Thursday, August 27, 2009
Building a Pattern Wardrobe, Part 4 -- Dresses & Helpful Hints
Now for the final post in the Pattern Wardrobe series!
1. Simple dress, style depends on your figure
2. Empire waist dress (this style is almost universally flattering)
~ Simple Dress: Butterick 4443
I cannot recommend this pattern highly enough! Of course, no pattern is going to fit everyone, but I think this pattern is worth a try! Princess seams are supposed to be very flattering, but I've found that full-length princess seams do odd things to my figure! However, this pattern works for me because of the separate bodice and flared skirt. Besides that, it takes a ridiculously small amount of fabric, and is a breeze to put together (no darts, and you just can't beat a twirly skirt!).
Here are my versions of the dress:
The first one has a periwinkle underlay and an organza overlay. Plus a shrug made from the pattern I mentioned in Part 3. Both times I've made this dress I've lengthened the skirt several inches, which is very simple to do with this pattern. The second dress is a striped seersucker with a scallop hem. I bound all the raw edges with red bias tape -- easy and fun! And yet another shrug, from the same material the belt and bias tape are made from.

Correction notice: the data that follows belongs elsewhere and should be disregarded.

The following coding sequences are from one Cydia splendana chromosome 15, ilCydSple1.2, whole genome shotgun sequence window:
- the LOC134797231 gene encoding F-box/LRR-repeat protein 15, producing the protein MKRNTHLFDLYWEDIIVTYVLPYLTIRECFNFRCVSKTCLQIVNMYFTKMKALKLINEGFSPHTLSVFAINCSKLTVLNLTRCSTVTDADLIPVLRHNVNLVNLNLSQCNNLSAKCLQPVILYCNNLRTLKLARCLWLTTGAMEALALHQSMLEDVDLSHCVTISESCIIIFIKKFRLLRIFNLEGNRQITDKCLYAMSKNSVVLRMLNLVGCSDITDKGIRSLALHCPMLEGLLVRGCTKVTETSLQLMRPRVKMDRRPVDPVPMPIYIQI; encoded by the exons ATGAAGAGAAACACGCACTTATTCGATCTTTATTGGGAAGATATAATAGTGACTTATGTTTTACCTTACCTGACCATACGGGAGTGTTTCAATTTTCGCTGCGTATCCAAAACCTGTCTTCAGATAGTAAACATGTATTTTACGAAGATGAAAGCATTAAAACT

~ Empire Waist Dress
An Empire waist dress pattern is very helpful to have! There are a number of patterns on the market that would work in this category, so I'm not going to suggest a particular pattern (although I can recommend the Sense and Sensibility Regency dress pattern!).
As for other basic dress patterns? Well, I won't be much help there, because most dresses don't suit my figure. I stick mainly with separates, which works well for me. I do have a 1920's Vintage Vogue that I just love, but it's not really an "alterable" pattern! I'm hoping to branch out more with dresses, especially exploring some vintage styles.
~ Helpful Hints
Before I wrap up this series, I thought I'd share some of the things I've learned along the way.
1. Don't be afraid to try something! If you're not sure that a pattern will look right on you, make it up in cheap fabric first -- it's great if you can find inexpensive fabric that you actually like, because then you have a wearable garment if it works out!
2. Look out for inspiration everywhere. I occasionally scour websites like Laura Ashley, Victorian Trading Co., Coldwater Creek, North Style, Liz Claiborne, Anthropolgie etc., to get ideas for clothes. I save the images into an "inspiration" folder on my computer, and look through that folder when I'm ready to sew something. Most of the things I like are too expensive or too immodest, but if I make it myself I can control the price tage and the neckline! *wink*
3. Think outside the box. If you can, don't even use the pattern instructions after the first time or two. Try to get comfortable with some basic pattern drafting, using your existing pattern pieces. You don't have to do something drastic to get a different look! Things like ruffles and tucks are very simple ways to change up a pattern.
4. Don't be afraid to try a new pattern. Of course, most seamstresses don't have trouble convincing themselves to get new patterns! But always keep your eye open for new patterns -- even if it's just for a new sleeve, a fun collar, etc.
5. Have fun! Enough said. *smile*
I'd love to hear about your favorite patterns, or any "altering" suggestions! After all, I'm always on the lookout for a new "treasure!"